Chinese tactics of negotiation offer another good example. Despite the Confucian approach to social face in China, i.e. more face confirmation, business researchers have argued that Chinese people can also take a highly strategic approach to conflict and face in particular. Chinese negotiators, taking a zero-sum perspective, employed “mobile warfare” where they alternatively harassed, de-stabilised, exhausted, and squashed the opposing partner (Faure, 1998, 2000), using the “face-derogation” strategy with humiliation and shaming to weaken the opponents’ resolve. Further, they combined this with another strategy of feigning offence when the other criticises (Blackman, 1997; Pye, 1982) − effective Chinese strategy of maximising ingroup face and “thick-face” (Chu, 1992) where they have the confidence not to take offence with a shield to attack fiercely and flexibly. Ancient and modern Chinese texts have urged negotiators to use strategies to transform opponent’s strengths into weaknesses and to take advantage of other’s misfortune in the search for total victory (Tung, 1994). Chinese negotiation presents a complex perspective of strategic and interactive face confirmation and confrontation to achieve their goal. On the one hand, they genuinely practice value giving and protecting face (face confirmation). On the other hand, they can use face manipulatively by challenging face of the negotiators, provoking the need to avoid or cover face loss (face confrontation), and by doing so, they hope see certain actions being taken as a consequence.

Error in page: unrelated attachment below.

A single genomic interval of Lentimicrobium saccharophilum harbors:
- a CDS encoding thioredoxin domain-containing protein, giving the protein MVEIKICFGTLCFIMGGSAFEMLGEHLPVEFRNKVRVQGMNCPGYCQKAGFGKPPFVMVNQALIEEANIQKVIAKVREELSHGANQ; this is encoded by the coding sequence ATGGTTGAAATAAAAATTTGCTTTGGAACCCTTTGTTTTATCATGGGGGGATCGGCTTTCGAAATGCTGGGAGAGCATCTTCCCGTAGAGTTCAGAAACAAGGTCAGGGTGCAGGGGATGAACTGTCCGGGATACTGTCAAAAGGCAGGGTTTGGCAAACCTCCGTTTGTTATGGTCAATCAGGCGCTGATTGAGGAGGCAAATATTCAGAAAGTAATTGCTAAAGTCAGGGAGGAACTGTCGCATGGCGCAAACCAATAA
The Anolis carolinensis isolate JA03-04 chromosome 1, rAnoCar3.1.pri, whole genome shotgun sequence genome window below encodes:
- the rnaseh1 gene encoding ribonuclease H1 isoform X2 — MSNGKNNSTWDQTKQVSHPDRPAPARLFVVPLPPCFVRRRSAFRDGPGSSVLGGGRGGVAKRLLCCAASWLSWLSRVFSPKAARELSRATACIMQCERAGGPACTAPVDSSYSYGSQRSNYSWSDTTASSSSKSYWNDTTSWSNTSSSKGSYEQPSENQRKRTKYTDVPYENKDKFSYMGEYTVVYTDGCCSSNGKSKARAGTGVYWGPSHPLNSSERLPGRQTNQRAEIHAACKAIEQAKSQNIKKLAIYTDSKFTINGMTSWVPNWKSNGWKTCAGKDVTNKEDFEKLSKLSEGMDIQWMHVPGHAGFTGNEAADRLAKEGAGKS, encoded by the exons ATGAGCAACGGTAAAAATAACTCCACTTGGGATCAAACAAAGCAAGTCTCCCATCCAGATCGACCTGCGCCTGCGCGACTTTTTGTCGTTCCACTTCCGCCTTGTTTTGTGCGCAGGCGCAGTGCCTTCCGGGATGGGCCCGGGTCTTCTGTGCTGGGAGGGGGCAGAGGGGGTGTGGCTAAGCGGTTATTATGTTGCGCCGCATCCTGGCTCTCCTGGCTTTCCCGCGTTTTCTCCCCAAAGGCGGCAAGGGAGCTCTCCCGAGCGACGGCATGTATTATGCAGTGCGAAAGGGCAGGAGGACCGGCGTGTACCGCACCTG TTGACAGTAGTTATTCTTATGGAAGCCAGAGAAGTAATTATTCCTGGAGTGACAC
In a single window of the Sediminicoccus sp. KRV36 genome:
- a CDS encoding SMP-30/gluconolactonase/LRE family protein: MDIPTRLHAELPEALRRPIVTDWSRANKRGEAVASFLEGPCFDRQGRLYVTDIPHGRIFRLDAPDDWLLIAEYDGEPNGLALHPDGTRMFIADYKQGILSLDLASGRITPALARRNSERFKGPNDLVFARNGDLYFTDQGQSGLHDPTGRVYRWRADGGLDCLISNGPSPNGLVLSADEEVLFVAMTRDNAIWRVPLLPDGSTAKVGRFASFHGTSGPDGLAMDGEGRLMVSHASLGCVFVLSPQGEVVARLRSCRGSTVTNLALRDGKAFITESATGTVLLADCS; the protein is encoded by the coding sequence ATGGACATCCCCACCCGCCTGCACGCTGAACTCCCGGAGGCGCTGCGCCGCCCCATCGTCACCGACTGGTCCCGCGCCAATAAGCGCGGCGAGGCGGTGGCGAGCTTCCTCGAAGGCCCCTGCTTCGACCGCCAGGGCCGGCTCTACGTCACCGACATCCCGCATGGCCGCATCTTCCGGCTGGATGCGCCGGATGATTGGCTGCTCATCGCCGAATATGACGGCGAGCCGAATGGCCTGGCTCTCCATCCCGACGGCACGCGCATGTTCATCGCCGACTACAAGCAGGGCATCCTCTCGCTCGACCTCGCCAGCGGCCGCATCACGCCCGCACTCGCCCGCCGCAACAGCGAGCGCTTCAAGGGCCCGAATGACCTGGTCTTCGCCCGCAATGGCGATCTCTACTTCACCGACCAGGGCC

At this point, we argue that this balance of face to how the Asians philosophically view the world as being made up of yin and yang. These two elements are not dichotomous but mutually complementary; not fixed and clearly demarcated but two constantly shifting and interpenetrating dimensions with each becoming the other at the same time. From this perspective, confirmation and confrontation of face can be seen as two horns complementing each other in a causal circle that is continually being re-constructed and re-negotiated in the course of human interaction. In another words, the former can be the cause or the effect of the later. Too much yin will provoke yang, too much yang will provoke yin, and with a good proportion of yin and yang a harmonious balance will ensue. Thus face can be confronted just well enough to provoke the need to confirm (which may result in higher work rate and healthy competition), but not too confronting because it may lead to face loss and extreme confirmation (e.g. withdrawal). Similarly, face can also be confirmed just well enough to nurture the possibilities to confront (e.g. feeling safe enough to criticise and challenge), but not too confirmed because it will evoke irresponsibility and unrest (feeling too secured, being lazy or acting out). In the spirit of yin-yang, balance is the key. Both confirmation and confrontation are reactions on each other. The effect of the one can only be understood by considering how the other plays a role. Therefore, it is argued that both strategies should be studied together, and both confronting and confirming acts should be discussed when analysing a face case